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A Comparison of Four Stimulation Patterns in Axillary Block
  1. Jaime Rodríguez, M.D., Ph.D.,
  2. Manuel Taboada, M.D.,
  3. Sabela Del Río, M.D.,
  4. María Bárcena, M.D. and
  5. Julián Álvarez, M.D., Ph.D.
  1. From the Department of Anesthesiology, Hospital Clínico Universitario de Sant iago, Santiago de Compostela, Spain.
  1. Reprint requests: Jaime Rodríguez, M.D., Ph.D., Department of Anesthesiology, Hospital Clínico Universitario de Santiago, Trav. da Choupana, s.n.15706, Santiago de Compostela, Spain. E-mail: jaimerodriguezgarcia{at}


Background and Objectives Insufficient spread of the local anesthetic toward the retroarterial region of the neurovascular space may be responsible for inconsistent anesthesia of the upper limb after single-injection axillary block. We hypothesized that injection of the local anesthetic on a single radial-nerve stimulation would produce the same extent of anesthesia as either a single median-nerve stimulation, a double-stimulation technique (radial and musculocutaneous nerves), or a triple-stimulation technique (radial, musculocutaneous, and median nerves).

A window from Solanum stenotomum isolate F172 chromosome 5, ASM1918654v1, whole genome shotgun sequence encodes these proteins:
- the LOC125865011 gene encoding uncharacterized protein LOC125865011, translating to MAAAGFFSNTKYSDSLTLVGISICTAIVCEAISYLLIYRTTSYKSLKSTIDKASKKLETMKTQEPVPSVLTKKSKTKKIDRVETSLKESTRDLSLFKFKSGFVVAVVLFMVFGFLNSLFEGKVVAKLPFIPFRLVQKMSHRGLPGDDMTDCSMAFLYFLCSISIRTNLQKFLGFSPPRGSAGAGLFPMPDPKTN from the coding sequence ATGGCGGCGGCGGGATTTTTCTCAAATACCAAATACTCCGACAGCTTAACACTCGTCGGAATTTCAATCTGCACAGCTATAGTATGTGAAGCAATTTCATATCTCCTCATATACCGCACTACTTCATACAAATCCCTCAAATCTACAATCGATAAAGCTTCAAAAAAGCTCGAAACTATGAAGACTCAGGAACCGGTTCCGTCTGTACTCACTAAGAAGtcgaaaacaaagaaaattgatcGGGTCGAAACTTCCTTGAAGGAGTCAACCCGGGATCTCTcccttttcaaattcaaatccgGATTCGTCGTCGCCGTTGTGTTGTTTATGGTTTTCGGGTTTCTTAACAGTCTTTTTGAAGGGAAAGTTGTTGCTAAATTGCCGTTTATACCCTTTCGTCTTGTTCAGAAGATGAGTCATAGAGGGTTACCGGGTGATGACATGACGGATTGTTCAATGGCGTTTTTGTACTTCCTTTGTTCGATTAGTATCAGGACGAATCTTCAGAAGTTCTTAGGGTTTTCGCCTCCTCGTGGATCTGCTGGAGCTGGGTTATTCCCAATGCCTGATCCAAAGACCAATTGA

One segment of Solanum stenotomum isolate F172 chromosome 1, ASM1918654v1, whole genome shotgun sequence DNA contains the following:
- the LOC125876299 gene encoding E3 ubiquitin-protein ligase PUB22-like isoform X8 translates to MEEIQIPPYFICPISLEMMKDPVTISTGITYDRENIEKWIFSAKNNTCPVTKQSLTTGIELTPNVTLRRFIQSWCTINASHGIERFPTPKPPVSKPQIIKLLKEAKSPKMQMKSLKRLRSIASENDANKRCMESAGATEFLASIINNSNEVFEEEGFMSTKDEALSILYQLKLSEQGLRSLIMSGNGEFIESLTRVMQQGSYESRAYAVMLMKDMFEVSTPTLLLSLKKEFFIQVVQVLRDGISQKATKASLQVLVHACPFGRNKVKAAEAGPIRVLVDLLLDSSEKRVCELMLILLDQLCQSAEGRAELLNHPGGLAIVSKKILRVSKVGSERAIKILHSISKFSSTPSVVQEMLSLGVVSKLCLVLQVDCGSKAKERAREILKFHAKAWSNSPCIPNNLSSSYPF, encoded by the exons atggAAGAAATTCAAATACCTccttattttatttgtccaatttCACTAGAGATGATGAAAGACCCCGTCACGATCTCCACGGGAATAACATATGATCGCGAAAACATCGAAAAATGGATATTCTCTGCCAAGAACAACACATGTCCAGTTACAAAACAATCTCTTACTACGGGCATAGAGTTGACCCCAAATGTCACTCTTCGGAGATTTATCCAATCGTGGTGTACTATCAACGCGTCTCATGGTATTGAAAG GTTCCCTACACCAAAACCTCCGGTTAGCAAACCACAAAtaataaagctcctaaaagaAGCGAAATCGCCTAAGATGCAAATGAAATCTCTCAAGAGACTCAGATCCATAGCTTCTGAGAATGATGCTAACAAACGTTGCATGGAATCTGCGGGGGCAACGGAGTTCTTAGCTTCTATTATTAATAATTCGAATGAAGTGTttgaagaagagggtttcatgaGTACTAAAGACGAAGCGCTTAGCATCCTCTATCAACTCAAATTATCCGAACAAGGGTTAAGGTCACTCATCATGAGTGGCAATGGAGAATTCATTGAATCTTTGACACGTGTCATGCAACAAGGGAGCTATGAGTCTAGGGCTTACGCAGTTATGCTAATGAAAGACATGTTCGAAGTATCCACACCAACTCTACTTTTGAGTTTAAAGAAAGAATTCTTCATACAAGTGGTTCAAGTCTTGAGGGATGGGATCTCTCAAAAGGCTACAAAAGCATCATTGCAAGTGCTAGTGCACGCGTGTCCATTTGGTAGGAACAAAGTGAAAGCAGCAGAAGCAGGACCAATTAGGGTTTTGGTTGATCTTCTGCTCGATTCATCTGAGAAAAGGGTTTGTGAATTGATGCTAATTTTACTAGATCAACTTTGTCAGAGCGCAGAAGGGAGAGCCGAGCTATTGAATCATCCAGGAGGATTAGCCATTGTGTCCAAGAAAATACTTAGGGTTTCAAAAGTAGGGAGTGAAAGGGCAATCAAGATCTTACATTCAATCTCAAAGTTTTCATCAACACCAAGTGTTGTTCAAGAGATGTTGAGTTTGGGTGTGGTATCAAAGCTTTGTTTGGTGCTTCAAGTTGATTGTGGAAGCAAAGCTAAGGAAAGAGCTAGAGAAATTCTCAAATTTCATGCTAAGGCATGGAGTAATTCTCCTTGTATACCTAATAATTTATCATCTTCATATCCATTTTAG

Methods One hundred twenty patients were randomly assigned to receive an axillary block by either median-nerve, radial-nerve, radial-nerve plus musculocutaneous-nerve, or triple-nerve stimulation with 40 mL of plain 1.5% mepivacaine. Patients were assessed for sensory block by the pinprick method at 5 and 20 minutes.

Results Radial-nerve stimulation produced more extensive anesthesia than did median-nerve stimulation. The rate of anesthesia at 20 minutes in the median-nerve cutaneous distribution was similar after median-nerve stimulation or radial-nerve stimulation. The ulnar nerve was more frequently blocked at 20 minutes after radial-nerve stimulation than after median-nerve stimulation. Extent of anesthesia at 20 minutes after radial-nerve plus musculocutaneous-nerve stimulation was similar to that produced by triple-nerve stimulation, except for lower rates of anesthesia that corresponded to the median nerve. All of the differences were statistically significant.

Conclusions Musculocutaneous-nerve stimulation and radial-nerve stimulation play predominant roles in the success of axillary brachial plexus block, although a triple-nerve stimulation technique is still required to produce complete anesthesia of the upper limb.

  • Anesthesia
  • Brachial plexus
  • Nerve stimulation

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